Seated Side Bends
Seated Spinal Twists
Downward Facing Dog
Standing Side Stretches
Seated Forward Fold
Supported Bridge Pose
Legs Up the Wall
*All images from Google Images
When I’m planning a yoga class or private session, one of the biggest and often most overlooked pieces to consider is the music. Do I play music? What kind of music should I play? Should it be soothing, calming? Should it be groovy, danceable? These are all questions that run through my head when I’m planning to teach yoga. It can often be just as important as the sequence being taught. Music can set the tone for a yoga session, creating an upbeat environment or creating a quiet, calm space.
So, what’s the answer?
There are so many factors at play when it comes to planning the type of music, if any, to add to a yoga session. What kind of yoga are you teaching? What’s the make up of the class? What’s your mood or the mood of the student/students?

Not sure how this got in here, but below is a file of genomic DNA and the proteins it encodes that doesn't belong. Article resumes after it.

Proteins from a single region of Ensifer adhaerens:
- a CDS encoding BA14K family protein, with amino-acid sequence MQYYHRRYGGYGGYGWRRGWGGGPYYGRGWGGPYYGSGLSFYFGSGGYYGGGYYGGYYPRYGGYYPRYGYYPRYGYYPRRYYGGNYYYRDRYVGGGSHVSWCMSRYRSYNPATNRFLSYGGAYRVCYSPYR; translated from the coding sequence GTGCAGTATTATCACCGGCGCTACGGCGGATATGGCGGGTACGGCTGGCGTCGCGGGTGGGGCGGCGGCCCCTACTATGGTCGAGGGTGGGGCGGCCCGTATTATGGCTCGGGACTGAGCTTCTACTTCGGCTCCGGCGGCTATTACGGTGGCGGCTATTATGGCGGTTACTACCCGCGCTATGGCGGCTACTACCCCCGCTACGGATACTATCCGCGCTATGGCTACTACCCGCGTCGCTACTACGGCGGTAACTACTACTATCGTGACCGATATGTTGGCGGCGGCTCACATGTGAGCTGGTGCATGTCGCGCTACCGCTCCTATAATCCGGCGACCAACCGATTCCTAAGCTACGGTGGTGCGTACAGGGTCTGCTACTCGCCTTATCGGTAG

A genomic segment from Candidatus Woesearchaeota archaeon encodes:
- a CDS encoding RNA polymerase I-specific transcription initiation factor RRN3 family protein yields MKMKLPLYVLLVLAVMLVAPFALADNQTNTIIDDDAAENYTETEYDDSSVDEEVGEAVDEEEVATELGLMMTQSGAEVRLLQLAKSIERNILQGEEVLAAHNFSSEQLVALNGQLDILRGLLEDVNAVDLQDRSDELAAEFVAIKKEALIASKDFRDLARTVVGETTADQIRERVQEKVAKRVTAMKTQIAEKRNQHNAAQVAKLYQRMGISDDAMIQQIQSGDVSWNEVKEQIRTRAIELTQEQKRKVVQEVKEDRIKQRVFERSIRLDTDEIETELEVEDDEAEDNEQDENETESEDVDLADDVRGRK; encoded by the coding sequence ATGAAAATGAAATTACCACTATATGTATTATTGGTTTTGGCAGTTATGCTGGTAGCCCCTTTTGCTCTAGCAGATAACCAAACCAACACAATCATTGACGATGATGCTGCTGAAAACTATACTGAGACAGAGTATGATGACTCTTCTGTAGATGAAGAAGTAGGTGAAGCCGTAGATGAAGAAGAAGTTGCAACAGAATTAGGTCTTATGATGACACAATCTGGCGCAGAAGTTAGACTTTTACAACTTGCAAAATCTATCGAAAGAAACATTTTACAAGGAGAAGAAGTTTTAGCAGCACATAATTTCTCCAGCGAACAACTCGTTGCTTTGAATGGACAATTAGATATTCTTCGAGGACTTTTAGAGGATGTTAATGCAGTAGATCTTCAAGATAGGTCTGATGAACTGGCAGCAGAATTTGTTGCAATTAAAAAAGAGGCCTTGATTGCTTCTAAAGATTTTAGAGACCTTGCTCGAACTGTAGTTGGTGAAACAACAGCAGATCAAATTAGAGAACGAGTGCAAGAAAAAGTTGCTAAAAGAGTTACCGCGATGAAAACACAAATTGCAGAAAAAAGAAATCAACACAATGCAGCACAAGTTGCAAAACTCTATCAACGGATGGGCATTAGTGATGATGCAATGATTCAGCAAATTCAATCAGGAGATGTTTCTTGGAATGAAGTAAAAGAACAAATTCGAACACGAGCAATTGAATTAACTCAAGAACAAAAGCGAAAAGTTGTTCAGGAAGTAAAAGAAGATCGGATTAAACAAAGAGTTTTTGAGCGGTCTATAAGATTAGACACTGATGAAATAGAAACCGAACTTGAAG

Ultimately, my plan is always to have a couple options at hand. Usually, I ask the student or group of students if they would be okay with music being played during the class. Then, before playing the music, I do a check in. This helps me determine if more upbeat, active music is appropriate or if calming music is better fit.
No matter what type of music I start with, I always always always end the class with a calming song. I believe its always best to have a calming, soothing song during savasana (corpse pose). This will definitely help with the release, the whole point of the pose.